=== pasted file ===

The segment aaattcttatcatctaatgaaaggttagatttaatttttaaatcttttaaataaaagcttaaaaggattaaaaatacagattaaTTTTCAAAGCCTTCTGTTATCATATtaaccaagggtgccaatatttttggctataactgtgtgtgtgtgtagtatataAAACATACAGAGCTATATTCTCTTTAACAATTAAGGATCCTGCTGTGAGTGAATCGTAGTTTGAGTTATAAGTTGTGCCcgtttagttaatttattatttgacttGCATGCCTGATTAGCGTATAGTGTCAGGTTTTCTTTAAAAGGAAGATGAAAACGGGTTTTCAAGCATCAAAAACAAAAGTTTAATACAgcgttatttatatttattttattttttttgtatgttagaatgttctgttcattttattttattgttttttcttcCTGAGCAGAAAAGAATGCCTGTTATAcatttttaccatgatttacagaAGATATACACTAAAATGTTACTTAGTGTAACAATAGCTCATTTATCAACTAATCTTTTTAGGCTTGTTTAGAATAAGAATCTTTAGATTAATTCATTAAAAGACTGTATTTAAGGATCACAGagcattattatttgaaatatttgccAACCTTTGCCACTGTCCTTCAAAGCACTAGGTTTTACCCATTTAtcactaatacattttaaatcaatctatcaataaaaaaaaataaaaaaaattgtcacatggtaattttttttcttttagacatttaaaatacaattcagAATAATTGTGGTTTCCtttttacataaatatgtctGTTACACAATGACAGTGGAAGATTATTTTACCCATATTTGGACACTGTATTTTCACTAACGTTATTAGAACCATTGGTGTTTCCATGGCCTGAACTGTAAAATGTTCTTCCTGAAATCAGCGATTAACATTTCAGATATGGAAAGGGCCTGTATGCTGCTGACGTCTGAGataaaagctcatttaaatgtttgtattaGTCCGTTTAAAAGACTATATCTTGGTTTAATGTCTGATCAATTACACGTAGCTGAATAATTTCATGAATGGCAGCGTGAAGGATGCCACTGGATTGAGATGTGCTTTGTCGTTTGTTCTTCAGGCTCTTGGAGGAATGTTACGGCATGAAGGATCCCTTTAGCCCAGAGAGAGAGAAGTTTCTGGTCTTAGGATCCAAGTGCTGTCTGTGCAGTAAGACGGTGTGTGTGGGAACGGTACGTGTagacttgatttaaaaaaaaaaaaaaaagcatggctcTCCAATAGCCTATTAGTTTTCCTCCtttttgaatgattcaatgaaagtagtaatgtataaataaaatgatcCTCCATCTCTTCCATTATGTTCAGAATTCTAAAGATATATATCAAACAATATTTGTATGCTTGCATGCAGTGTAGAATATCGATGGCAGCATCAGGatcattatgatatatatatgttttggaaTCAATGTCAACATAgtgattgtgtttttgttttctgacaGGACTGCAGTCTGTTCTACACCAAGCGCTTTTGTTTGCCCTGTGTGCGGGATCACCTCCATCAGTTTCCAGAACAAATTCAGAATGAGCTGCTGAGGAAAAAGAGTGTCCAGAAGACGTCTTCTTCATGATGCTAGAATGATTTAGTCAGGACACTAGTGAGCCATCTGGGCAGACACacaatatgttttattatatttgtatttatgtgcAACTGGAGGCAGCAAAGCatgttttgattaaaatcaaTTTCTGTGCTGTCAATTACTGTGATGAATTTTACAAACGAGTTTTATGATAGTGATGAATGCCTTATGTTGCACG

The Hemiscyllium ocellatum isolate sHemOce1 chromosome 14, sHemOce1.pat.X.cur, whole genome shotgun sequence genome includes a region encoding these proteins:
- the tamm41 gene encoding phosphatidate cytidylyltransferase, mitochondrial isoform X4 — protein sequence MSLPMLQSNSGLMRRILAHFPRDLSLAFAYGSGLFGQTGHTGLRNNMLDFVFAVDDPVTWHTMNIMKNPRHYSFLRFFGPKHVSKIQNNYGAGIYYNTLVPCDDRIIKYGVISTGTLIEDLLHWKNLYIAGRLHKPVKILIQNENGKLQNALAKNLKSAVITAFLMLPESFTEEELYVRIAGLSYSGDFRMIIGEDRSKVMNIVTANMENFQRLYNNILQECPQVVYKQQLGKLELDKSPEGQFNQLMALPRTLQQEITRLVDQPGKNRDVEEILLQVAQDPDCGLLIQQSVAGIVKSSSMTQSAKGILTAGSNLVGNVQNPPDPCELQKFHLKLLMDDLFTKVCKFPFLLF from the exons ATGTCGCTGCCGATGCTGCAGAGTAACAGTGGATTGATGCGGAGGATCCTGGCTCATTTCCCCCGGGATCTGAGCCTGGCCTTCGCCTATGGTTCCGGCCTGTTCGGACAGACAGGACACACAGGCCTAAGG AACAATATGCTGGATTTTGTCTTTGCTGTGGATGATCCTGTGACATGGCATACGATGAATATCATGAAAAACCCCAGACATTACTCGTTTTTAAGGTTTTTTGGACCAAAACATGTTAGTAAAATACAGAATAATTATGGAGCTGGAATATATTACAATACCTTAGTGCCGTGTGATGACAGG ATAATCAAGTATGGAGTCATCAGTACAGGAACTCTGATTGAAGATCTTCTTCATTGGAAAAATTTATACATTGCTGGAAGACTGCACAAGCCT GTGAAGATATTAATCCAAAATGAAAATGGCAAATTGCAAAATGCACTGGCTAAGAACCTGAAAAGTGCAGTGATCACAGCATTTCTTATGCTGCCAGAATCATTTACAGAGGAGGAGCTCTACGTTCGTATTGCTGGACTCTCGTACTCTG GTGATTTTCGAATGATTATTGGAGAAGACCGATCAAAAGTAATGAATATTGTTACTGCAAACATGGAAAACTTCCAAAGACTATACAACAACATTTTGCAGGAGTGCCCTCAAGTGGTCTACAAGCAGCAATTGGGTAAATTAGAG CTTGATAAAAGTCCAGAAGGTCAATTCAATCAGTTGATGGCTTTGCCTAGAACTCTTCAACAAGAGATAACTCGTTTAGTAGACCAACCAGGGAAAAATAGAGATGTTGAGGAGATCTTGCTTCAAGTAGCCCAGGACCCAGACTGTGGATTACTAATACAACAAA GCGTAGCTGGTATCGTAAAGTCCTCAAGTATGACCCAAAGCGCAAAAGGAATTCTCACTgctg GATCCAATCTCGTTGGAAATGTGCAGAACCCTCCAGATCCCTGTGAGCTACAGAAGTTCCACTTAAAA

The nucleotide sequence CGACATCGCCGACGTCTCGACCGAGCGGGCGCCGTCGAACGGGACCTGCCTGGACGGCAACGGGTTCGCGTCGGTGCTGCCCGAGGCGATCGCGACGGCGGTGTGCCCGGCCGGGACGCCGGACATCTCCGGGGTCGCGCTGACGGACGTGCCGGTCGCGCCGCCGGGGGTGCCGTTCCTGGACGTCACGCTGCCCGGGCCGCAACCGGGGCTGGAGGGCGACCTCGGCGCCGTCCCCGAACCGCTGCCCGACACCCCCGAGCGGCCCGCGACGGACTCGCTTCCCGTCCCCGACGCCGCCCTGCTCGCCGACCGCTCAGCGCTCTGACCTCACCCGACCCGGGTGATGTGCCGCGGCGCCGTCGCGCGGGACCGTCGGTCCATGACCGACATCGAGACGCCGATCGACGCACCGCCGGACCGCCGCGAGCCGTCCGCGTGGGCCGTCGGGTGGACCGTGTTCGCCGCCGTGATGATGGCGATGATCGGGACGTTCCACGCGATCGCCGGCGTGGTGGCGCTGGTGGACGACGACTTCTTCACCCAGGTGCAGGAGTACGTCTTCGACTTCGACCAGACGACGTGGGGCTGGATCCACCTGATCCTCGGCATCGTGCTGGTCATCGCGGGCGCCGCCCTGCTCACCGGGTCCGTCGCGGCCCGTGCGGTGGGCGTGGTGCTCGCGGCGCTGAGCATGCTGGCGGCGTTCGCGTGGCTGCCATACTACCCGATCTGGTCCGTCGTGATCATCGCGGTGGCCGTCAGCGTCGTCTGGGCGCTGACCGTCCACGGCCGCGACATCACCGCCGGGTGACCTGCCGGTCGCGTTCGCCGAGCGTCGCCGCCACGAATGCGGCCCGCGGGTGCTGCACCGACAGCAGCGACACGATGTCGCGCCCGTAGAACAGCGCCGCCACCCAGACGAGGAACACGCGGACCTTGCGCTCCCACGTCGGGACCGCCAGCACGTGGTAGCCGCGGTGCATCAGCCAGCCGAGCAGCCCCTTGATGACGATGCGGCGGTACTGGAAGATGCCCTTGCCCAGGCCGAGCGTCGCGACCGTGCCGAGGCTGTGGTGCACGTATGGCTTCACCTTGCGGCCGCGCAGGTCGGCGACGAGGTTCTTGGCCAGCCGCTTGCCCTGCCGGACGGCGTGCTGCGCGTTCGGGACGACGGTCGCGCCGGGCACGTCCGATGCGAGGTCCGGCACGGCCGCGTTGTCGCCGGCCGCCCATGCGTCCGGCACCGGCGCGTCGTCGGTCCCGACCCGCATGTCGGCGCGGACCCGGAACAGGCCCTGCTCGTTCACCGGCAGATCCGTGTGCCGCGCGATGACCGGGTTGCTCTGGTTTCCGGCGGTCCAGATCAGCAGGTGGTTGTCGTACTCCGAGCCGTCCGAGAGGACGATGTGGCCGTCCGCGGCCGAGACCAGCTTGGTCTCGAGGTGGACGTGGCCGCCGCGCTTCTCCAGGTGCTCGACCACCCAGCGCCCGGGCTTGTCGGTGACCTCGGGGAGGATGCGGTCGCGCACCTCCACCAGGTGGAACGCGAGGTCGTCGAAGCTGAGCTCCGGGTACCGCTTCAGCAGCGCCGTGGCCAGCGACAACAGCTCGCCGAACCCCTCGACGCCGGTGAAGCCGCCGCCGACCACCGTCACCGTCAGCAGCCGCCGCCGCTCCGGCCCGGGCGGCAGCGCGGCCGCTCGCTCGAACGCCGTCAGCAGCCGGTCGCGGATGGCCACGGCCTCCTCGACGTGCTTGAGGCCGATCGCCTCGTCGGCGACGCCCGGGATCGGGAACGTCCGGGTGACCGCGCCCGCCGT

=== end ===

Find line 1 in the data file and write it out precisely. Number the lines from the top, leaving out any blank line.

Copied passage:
The segment aaattcttatcatctaatgaaaggttagatttaatttttaaatcttttaaataaaagcttaaaaggattaaaaatacagattaaTTTTCAAAGCCTTCTGTTATCATATtaaccaagggtgccaatatttttggctataactgtgtgtgtgtgtagtatataAAACATACAGAGCTATATTCTCTTTAACAATTAAGGATCCTGCTGTGAGTGAATCGTAGTTTGAGTTATAAGTTGTGCCcgtttagttaatttattatttgacttGCATGCCTGATTAGCGTATAGTGTCAGGTTTTCTTTAAAAGGAAGATGAAAACGGGTTTTCAAGCATCAAAAACAAAAGTTTAATACAgcgttatttatatttattttattttttttgtatgttagaatgttctgttcattttattttattgttttttcttcCTGAGCAGAAAAGAATGCCTGTTATAcatttttaccatgatttacagaAGATATACACTAAAATGTTACTTAGTGTAACAATAGCTCATTTATCAACTAATCTTTTTAGGCTTGTTTAGAATAAGAATCTTTAGATTAATTCATTAAAAGACTGTATTTAAGGATCACAGagcattattatttgaaatatttgccAACCTTTGCCACTGTCCTTCAAAGCACTAGGTTTTACCCATTTAtcactaatacattttaaatcaatctatcaataaaaaaaaataaaaaaaattgtcacatggtaattttttttcttttagacatttaaaatacaattcagAATAATTGTGGTTTCCtttttacataaatatgtctGTTACACAATGACAGTGGAAGATTATTTTACCCATATTTGGACACTGTATTTTCACTAACGTTATTAGAACCATTGGTGTTTCCATGGCCTGAACTGTAAAATGTTCTTCCTGAAATCAGCGATTAACATTTCAGATATGGAAAGGGCCTGTATGCTGCTGACGTCTGAGataaaagctcatttaaatgtttgtattaGTCCGTTTAAAAGACTATATCTTGGTTTAATGTCTGATCAATTACACGTAGCTGAATAATTTCATGAATGGCAGCGTGAAGGATGCCACTGGATTGAGATGTGCTTTGTCGTTTGTTCTTCAGGCTCTTGGAGGAATGTTACGGCATGAAGGATCCCTTTAGCCCAGAGAGAGAGAAGTTTCTGGTCTTAGGATCCAAGTGCTGTCTGTGCAGTAAGACGGTGTGTGTGGGAACGGTACGTGTagacttgatttaaaaaaaaaaaaaaaagcatggctcTCCAATAGCCTATTAGTTTTCCTCCtttttgaatgattcaatgaaagtagtaatgtataaataaaatgatcCTCCATCTCTTCCATTATGTTCAGAATTCTAAAGATATATATCAAACAATATTTGTATGCTTGCATGCAGTGTAGAATATCGATGGCAGCATCAGGatcattatgatatatatatgttttggaaTCAATGTCAACATAgtgattgtgtttttgttttctgacaGGACTGCAGTCTGTTCTACACCAAGCGCTTTTGTTTGCCCTGTGTGCGGGATCACCTCCATCAGTTTCCAGAACAAATTCAGAATGAGCTGCTGAGGAAAAAGAGTGTCCAGAAGACGTCTTCTTCATGATGCTAGAATGATTTAGTCAGGACACTAGTGAGCCATCTGGGCAGACACacaatatgttttattatatttgtatttatgtgcAACTGGAGGCAGCAAAGCatgttttgattaaaatcaaTTTCTGTGCTGTCAATTACTGTGATGAATTTTACAAACGAGTTTTATGATAGTGATGAATGCCTTATGTTGCACG